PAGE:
Shoji Ueda, Self Portrait with Gorilla Mask, 1975-1982
:: Photography in Japan : Mariko Takeuchi ::. is a great overview of the basic movements in Japanese photography measured against a socio-historical background. Mariko Takeuchi is Associate Professor at Kyoto’s University of Art and Design, and more details can be found here on her site,
Tomatsu Shohei, Blood and Rose 2, Tokyo 1969
I am fascinated by Daido Moriyama’s representation of ‘concreteness'; particularly in the emerging images in his 1972 collection ‘Farewell Photography’. Which parts are erased, and which parts take on new life? Temporality is marked by the practice itself, or the viewing, rather than the context.
The moment when the photograph is inside of the developer and under the red light bulb, when the image oozes through and rises to the surface, this is when I most strongly perceive a sense of my own concreteness. Therefore, to me, although the shooting at the actual place is a concrete process, and not just a work of reproduction … it was rather in the dark room, when using hand techniques and when looking at the image as it slowly rose to the surface, that I responded to the concrete impact that “the world never seen before” had on me. It is in the dark room that I can unexpectedly encounter ” a self never seen before”.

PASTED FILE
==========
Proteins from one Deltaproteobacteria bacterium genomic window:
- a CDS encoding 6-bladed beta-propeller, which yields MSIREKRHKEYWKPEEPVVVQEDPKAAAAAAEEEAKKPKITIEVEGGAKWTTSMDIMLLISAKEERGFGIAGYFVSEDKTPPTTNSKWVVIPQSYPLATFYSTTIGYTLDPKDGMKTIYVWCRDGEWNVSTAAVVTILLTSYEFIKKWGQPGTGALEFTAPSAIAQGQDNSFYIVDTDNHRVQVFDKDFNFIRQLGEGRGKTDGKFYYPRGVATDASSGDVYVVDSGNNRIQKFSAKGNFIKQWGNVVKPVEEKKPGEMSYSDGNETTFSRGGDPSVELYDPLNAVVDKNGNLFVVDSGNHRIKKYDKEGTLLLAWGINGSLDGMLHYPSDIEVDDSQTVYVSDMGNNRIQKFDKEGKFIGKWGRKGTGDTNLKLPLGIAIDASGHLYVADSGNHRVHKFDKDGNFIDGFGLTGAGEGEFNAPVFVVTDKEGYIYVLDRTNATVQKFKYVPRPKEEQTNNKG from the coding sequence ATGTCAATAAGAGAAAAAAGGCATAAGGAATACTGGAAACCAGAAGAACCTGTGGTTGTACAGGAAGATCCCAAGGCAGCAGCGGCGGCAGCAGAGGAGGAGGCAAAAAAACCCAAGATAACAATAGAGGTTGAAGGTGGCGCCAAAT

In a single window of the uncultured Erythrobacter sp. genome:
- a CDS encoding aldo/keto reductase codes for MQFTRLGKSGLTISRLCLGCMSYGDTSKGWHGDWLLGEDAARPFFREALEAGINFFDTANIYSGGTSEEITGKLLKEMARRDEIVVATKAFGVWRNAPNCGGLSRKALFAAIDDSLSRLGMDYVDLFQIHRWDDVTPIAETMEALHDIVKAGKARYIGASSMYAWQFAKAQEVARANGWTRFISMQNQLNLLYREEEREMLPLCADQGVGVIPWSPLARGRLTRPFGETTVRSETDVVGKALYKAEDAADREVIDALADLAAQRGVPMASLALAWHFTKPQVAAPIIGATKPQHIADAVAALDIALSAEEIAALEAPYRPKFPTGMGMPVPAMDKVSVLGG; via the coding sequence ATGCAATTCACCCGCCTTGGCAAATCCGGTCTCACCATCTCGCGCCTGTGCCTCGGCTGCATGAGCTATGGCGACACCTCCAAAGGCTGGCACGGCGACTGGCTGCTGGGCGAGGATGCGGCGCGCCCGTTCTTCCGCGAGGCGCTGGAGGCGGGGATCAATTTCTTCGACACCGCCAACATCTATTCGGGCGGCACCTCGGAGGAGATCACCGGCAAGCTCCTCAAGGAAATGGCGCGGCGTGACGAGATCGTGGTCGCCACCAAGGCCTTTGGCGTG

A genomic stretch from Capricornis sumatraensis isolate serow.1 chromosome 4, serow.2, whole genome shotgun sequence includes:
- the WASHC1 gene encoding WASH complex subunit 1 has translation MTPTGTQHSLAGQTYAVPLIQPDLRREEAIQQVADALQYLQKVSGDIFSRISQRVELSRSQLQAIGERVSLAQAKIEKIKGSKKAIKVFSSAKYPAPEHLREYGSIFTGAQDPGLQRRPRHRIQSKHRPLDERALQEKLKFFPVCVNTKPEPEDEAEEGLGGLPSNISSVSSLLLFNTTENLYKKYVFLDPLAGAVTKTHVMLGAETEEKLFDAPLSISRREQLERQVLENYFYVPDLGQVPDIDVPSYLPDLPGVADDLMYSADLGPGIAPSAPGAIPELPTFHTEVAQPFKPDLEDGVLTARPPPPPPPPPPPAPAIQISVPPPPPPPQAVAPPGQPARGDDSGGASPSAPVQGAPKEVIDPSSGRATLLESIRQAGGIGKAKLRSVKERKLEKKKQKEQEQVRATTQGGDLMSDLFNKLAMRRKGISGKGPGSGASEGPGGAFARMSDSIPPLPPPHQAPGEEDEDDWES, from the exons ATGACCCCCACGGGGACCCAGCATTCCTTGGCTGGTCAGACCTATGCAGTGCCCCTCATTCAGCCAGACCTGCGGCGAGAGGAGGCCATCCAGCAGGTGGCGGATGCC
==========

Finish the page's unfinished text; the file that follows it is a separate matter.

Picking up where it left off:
Daido Moriyama, Shashin to no taiwa (A Dialogue with Photography), Seikosha, 1995, p.122